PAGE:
Biden and Trump: same old cowardice


On Sunday, August 8, the Afghan Taliban captured three provincial capitals, including Kunduz, the major city in northern Afghanistan, located near the border with Tajikistan on the road from Kabul to Dushanbe. Kunduz used to be the headquarters of German forces operating within the framework of Nato.

Ludendorff called 8 August 1918 “the German army’s day of mourning”; 8 August 2021 will certainly also be a “day of mourning” for the Afghan army that the Americans have been training and equipping for the past twenty years. As panic feeds panic and debacle leads to debacle, it is hard to see how the Afghan army could prevent the imminent fall of Kandahar, Mazar, Herat and Jalalabad, before being definitively defeated in Kabul.

At Trump’s instigation, America reached an agreement with the Taliban – against whom it had been waging war since October 2001 – in February 2020 in Doha, in a negotiation to which the legitimate Afghan government was not invited. In essence, in the Doha agreement, the Americans said to the Taliban: “we are leaving on the condition that you promise not to harbour any more of America’s enemies in your country, and that you enter into good faith power-sharing negotiations with the government in Kabul”.

The Taliban did not engage in any serious negotiations with the Afghan government, but Biden still decided to leave the Afghan people to their own devices. He withdrew all US troops from Afghanistan, shortly before the symbolic date he had announced of 11 September 2021. The demoralising effect on the Afghan army was immediate.

In fact, on this twentieth anniversary of the gigantic attacks in New York and Washington, which were masterminded by the Saudi Osama Bin Laden from the Taliban’s Islamic Emirate in Afghanistan, the Americans are likely to have the gigantic flame of a Kabul falling to the Taliban again as a candle.

What will happen to all those young Afghan men, sincerely converted to the democratic regime brought by NATO, to all those young Afghan women who had believed in good faith that the time for their emancipation had arrived? The images, if they ever reach us, are likely to be terrible…

Twenty years ago, America was not obliged to give the Afghan population all these false hopes. After the fall of Kabul to its Tajik and Uzbek allies in the Northern Alliance on 13 November 2001, it could have been content to purge the country of the internationalist Arab Islamist fighters who had attacked it on 11 September and then walk away.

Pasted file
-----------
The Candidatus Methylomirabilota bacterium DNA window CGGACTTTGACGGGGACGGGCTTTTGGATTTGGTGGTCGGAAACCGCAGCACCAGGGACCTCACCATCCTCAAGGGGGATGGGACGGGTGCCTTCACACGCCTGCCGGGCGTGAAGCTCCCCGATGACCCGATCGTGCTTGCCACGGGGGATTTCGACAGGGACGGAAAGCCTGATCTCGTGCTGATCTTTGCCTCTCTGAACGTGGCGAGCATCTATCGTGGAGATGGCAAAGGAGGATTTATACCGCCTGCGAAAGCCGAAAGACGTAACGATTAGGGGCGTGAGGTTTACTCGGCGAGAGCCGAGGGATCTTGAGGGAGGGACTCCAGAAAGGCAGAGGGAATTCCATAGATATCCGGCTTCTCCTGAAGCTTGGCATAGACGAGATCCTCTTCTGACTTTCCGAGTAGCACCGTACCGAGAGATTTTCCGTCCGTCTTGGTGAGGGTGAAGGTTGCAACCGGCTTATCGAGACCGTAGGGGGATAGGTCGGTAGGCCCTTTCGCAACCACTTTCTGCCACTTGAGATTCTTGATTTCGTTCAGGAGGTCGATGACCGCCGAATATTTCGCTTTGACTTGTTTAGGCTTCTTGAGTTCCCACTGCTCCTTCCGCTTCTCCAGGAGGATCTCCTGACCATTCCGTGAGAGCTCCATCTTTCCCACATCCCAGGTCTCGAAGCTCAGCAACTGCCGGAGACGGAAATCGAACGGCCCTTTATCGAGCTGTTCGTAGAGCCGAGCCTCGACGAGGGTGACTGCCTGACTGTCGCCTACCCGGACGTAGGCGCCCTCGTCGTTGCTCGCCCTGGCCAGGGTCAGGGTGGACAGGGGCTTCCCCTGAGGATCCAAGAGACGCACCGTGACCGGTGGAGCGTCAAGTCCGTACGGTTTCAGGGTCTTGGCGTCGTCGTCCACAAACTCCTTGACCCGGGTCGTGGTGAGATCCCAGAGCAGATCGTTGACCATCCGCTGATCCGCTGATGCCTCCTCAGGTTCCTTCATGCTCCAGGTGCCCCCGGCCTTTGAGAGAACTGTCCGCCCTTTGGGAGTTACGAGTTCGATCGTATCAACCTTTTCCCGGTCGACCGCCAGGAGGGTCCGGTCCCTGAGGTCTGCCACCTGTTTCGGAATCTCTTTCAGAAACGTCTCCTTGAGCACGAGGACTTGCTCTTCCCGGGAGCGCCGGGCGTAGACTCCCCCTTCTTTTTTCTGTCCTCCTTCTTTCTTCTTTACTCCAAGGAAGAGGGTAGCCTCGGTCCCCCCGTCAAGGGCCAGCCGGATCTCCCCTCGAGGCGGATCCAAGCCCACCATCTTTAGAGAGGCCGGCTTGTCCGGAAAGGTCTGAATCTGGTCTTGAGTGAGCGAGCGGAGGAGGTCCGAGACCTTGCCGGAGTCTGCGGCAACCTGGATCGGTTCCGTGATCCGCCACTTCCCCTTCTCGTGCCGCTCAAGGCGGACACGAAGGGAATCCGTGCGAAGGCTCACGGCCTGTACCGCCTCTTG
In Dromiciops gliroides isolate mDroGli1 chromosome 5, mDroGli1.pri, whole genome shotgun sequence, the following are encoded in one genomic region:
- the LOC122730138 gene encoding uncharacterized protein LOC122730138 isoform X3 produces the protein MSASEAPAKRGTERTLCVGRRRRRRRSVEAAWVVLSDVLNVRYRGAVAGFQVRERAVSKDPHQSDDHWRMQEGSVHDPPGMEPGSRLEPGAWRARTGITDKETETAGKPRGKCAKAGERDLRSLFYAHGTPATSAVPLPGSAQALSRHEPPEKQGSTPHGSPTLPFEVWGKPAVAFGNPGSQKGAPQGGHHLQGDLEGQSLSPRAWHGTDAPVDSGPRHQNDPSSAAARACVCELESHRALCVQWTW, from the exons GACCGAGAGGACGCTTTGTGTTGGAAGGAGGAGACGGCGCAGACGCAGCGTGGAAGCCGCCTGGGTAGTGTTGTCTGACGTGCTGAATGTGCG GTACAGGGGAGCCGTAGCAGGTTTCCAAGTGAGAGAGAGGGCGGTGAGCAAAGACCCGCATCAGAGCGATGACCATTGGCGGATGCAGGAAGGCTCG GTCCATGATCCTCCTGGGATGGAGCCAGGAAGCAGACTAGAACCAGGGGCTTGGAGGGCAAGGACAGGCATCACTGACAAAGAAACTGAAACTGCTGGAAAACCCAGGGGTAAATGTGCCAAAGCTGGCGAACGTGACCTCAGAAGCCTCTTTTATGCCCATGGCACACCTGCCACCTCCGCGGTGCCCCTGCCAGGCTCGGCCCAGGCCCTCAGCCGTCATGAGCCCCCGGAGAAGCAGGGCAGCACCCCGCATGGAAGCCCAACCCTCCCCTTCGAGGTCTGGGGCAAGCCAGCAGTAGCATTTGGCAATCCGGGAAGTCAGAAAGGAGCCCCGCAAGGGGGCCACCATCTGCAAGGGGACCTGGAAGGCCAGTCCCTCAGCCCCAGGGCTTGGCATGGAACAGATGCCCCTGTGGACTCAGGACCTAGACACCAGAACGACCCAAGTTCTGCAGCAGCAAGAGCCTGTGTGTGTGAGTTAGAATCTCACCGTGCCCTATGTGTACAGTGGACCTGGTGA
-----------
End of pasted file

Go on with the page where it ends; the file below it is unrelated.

She freely made a more ambitious choice. Perhaps too ambitious. It was at the international conference she had convened in Bonn on 5 December 2001. She proclaimed that she would “rebuild, democratise and develop” Afghanistan. Thinking herself, at the time, far superior to the Soviet Union of the 1980s, she imagined that she would easily succeed. It seriously underestimated the scale and difficulty of the task.

But once you’ve taken over a country, once you’ve created a new ecosystem, it’s very dangerous to rush. All the American generals have said so. It was not very expensive to keep at least the big air base at Bagram, an effective military tool. And yet Trump and Biden were obstinate in their desire for a rapid and total departure.

The former because he is fundamentally hostile to any external intervention. The latter because his diplomacy is in line with his domestic policy, which is to win back the electoral votes of the “blue collars”, the white workers seduced by Trumpism and isolationism.

Due to the progress of its war surgery, the US army in operations today has proportionally far fewer casualties than it had during its Vietnam War (1964-1975). But it has many more maimed. It is their spectacle that is becoming less and less palatable to the middle classes in small town America.

Domestic politics is the worst advisor to foreign policy, which is a long-term process, not an electoral one. The fall of Kabul will greatly weaken America’s hand in the world. The Iranians, Turks, Russians and Chinese will see America as a giant with feet of clay, incapable of strategic constancy. If I were Taiwanese, I would be very worried.

Trump and Biden have shared the same cowardice. America will bear the geopolitical consequences. They will be worse than its leaders ever imagined. Europe would do well to prepare for it. 

This article was first published in le Figaro.

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